By John Davidson, Office of Development Effectiveness (ODE), AusAID
Some contributors to this blog have referred to publications by AusAID’s Office of Development Effectiveness (here and here). In addition to our papers, ODE contributes to the development conversation via our podcast, 'ODE Talks', which readers may be interested in.
In our latest edition, Johannes Linn from the Brookings Institution talks about the challenges of bringing activities to scale, as the aid program itself rapidly scales up. In the past decade, global aid flows have increased from 80 billion US dollars to 130 billion, but the average size of aid activities is shrinking. Internationally, more than half of all donor projects amount to less than 100 thousand US dollars. Johannes explains how donors can grow small activities in order to reach more people and reduce burden on partner governments.
As fellow Brookings contributor Lawrence Chandy noted on this blog, the total number of global poor may have fallen to 900 million in 2010. He argues it may become feasible to create a global safety net to provide the poorest with the $1.25 per day it would take to lift them out of poverty. On ODE Talks, Todd Moss from the Centre for Global Development argues the case for cash transfers and suggests that they may become the standard against which other donor and NGO programs are measured.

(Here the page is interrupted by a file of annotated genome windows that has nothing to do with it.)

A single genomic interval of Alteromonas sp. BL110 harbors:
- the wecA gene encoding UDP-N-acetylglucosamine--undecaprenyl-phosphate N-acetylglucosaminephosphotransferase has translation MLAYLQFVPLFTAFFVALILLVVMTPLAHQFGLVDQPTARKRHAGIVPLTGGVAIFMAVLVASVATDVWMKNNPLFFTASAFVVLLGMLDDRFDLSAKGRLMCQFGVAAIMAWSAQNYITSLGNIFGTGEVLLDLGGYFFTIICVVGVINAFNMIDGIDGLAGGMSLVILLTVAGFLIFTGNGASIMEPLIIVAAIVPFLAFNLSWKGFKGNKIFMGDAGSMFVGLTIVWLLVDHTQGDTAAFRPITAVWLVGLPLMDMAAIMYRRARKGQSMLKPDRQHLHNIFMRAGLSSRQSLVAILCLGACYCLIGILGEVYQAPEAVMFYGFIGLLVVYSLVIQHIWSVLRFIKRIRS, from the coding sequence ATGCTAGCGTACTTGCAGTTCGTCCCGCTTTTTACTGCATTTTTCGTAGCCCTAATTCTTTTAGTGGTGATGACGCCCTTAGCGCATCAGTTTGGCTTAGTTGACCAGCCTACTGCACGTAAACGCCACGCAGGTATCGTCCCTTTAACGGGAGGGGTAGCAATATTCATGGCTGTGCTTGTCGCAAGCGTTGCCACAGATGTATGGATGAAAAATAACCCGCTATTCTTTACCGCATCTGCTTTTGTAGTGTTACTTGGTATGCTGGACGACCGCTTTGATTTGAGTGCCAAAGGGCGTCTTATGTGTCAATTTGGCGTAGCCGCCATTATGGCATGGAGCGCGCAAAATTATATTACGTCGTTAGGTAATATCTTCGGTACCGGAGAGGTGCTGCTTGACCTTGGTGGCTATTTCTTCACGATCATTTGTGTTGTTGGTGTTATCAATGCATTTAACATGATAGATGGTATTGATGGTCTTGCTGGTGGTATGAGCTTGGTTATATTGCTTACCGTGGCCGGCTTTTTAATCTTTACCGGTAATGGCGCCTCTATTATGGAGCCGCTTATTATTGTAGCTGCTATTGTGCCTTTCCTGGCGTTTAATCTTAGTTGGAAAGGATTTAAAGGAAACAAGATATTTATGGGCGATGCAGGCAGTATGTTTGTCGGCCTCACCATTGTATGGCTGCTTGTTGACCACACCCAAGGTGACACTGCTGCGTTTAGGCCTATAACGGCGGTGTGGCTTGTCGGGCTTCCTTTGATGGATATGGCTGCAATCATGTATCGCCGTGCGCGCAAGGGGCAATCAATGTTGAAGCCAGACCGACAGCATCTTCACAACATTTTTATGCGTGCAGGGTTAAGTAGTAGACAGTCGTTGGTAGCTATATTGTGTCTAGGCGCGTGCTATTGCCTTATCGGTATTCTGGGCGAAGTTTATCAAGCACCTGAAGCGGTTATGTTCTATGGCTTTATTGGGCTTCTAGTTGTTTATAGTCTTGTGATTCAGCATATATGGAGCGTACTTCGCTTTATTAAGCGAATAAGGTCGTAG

And Professor Paul Collier, author of The Bottom Billion, spoke with us about how to manage natural resources for development in fragile stages so that they contribute to prosperity, not plunder. He sees Australia’s experience with natural resource management – and in dryland agriculture – as areas of comparative advantage as the aid program expands in Africa.
We at the Office of Development Effectiveness have been following the 'Interpreting the Aid Review' blog with interest. It’s exciting to see the quality of the debate and commentary coming through. As this blog draws to a close later this month, we hope you’ll listen in to the podcast as we talk more with international experts on aid, development and effectiveness.
Image by Flickr user derrickkwa.